He will be speaking at Banque du Liban (BDL) Accelerate 2016 which is taking place on November 3,4 and 5. Last year’s BDL Accelerate event was a bit boring to be honest and speakers were very late on the day I attended so let’s hope this year will be more exciting with Wozniak showing up.

You can register for free [here].

Tips to Choosing the Right DSLR Camera and to Taking Better Photos

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Mary-Jo, my little girl, is a passionate little photographer. She refuses to use amateur cams and wants to use the DSLR camera.

Let’s face it, we all want to take great pictures but we rarely invest in a good camera and a bit of time to learn a couple of tricks in order to enhance the quality of our photos.

I know that it is a lot more practical and easier for us to use our mobile phones as all-in-one devices. I’m an advanced photographer and most of the time I find myself too lazy to carry a camera. But there are times, when you wish you had a good camera at hand, to capture those great moments, especially if you have kids around you.

(Left) Had to wake up at 4am to take this picture, waiting until the full supermoon and the olive tree in my backyard could be seen in the same line of sight. (Right) This was taken as we were hiking up the Qadisha Valley

I use my phone cam for everyday activities and I always make sure to have my DSLR camera all charged up and handy for those occasional events and gatherings. This way my photo library is mixed with everyday mobile pictures and the higher quality one taken with my camera.

Najib wanted to get a good camera that is easy to use and to move around with. My recommendation to him was to go with the Canon EOS Rebel T6i, (reasons listed below) it is a high quality product that can be bought for a really good price. At the end of the day, it is a home camera for amateur usage and Canon has the best cams in the market. Of course there are many good brands out there, but I’ve been a loyal Canon guy for the past 15 years.

(Regardless of the Brand):

1- Lenses:

Make sure you invest in a cam that has a lot of optical lens power (3al Libneneh: 3enda zoom). The best photographs are taken with different physical lenses. Most modern cameras nowadays come with interchangeable lenses, but if you don’t want to invest in buying multiple lenses, then make sure you buy a camera with a flexible lens that will work in most conditions for near and far objects. (i.e.18mm – 200mm)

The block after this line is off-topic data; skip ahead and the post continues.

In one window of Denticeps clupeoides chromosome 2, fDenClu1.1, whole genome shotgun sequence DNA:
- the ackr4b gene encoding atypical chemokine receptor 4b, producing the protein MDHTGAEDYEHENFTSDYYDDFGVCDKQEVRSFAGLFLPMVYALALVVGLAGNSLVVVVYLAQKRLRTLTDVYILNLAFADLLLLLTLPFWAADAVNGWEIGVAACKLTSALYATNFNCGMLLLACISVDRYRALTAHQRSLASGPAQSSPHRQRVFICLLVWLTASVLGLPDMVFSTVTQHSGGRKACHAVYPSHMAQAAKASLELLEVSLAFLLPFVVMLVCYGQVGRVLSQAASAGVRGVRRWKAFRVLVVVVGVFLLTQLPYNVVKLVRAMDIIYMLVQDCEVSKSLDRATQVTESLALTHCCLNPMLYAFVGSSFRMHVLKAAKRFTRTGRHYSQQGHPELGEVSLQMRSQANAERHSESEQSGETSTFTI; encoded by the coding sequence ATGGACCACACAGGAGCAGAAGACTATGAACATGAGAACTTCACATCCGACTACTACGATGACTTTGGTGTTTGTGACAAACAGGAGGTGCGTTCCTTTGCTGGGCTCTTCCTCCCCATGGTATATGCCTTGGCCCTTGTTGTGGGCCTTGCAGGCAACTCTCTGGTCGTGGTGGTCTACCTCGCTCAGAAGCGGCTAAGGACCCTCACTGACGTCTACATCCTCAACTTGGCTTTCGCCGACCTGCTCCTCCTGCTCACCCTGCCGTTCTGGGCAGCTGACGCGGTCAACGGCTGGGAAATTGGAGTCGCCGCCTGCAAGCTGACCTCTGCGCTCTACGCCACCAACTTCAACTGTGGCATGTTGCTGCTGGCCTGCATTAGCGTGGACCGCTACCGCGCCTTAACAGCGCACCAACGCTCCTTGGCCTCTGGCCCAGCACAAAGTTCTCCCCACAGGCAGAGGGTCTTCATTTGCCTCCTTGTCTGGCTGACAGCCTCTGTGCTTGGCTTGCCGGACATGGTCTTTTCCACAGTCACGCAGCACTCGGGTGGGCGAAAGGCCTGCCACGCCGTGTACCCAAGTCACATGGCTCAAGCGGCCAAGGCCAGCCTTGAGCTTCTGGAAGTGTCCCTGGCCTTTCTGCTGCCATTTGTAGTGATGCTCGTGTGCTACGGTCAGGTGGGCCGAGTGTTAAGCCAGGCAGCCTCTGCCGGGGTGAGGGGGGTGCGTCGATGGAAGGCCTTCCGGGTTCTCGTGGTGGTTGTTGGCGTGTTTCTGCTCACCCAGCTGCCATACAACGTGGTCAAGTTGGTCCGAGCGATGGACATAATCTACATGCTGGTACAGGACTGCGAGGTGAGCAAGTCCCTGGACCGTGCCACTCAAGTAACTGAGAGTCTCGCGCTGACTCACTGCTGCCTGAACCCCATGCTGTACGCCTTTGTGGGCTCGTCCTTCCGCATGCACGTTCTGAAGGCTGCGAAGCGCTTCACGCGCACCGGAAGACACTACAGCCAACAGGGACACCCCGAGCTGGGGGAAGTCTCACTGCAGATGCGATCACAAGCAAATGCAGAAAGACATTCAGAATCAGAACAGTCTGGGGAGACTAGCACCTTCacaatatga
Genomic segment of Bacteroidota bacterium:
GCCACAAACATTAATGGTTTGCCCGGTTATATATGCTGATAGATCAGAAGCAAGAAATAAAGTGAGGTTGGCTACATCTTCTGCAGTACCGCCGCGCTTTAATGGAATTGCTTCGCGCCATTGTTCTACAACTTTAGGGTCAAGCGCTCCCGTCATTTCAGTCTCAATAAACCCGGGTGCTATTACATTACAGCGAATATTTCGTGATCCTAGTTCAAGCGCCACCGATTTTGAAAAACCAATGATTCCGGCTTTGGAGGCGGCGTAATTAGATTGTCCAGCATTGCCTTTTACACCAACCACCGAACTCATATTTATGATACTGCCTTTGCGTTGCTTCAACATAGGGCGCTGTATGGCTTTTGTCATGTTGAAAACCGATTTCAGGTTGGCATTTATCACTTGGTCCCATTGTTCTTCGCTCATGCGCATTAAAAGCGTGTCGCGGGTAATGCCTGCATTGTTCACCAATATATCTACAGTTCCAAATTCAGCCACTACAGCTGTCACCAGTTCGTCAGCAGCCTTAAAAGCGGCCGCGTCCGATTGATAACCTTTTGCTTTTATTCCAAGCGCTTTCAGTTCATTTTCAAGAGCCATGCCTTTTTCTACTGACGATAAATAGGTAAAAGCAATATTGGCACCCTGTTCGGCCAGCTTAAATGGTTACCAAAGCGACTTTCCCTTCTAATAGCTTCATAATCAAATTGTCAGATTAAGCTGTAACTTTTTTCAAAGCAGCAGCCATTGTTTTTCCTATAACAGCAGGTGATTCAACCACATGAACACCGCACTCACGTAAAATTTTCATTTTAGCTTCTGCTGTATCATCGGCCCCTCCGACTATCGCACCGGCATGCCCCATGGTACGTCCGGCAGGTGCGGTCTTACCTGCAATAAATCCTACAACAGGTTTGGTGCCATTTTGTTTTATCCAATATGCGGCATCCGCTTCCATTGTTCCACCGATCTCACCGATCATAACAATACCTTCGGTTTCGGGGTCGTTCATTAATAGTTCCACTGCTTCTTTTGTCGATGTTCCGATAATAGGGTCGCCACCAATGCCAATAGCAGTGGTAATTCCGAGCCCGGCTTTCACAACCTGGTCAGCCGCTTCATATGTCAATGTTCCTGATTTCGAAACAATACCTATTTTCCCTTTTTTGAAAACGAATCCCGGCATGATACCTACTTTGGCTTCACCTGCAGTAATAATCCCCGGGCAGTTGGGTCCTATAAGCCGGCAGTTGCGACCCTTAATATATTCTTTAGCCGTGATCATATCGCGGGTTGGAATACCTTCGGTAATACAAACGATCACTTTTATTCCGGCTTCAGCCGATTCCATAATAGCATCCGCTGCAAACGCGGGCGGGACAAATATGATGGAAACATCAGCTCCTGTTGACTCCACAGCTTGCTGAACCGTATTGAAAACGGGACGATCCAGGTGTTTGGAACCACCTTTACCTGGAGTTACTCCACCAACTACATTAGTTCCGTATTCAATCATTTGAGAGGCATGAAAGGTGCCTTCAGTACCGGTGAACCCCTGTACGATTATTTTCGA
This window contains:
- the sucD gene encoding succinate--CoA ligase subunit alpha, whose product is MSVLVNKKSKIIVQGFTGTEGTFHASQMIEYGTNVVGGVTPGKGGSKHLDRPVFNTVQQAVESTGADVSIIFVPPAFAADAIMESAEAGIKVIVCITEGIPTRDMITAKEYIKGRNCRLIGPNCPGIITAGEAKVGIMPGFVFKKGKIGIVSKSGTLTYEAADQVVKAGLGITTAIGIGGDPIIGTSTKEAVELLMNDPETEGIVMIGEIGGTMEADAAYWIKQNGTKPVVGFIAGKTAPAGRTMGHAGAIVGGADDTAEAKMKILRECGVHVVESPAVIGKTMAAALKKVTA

Rule of thumb: The smaller the mm, ex. 24mm, the wider the shot and the closer you need to be to the object. The higher the mm, ex. 300mm, the better it is for capturing distant objects.

2- Video Capture:

My kids love arts and crafts and it’s nice to document their works-of-art in the making, this is a capture frame from the movie.

Make sure you select a camera that can capture Full HD videos at 25 or 30fps. Nobody wants to carry an additional video cam around. Photo cameras that have HD video capture will give you great movie results. Photography lenses give you the ability to play around with the depth of field and have videos that are not flat but rather look and feel as rich as the still photos.

3- Memory Card:

Invest in a memory card with a large storage capacity, ex. 64GB, and that is high quality with fast memory. Not all memory cards are fit to be used for cameras, especially if you are taking burst shots and videos. Each memory card has a capturing/transfer speed, the higher the speed (60MB/s, 90MB/s, 280MB/s), the better the performance. It becomes more expensive but it is worth every penny.

4- Tripod:

You are not going to use the tripod everyday, but it will come in handy with night shots or when used to shoot a fixed frame video such as a ceremony or end-of-year school event. You can purchase a cheap tripod, but most importantly make sure you choose a lightweight one. Carrying a heavy weight tripod can be very tiring.

5- Flash:

Although it’s one of my least favorite pieces of hardware because most people overuse the flash and get super flat images. But then again, there are pictures that you just cannot take without a flash. Better have one on your cam to be used whenever needed.

6- Pixel Count:
Choose a camera with the biggest pixel capacity, ex. 24.2MP. A bigger pixel count means a higher quality picture.

(Regardless if you are using a Mobile Phone or DSLR Camera)

1- Backlight: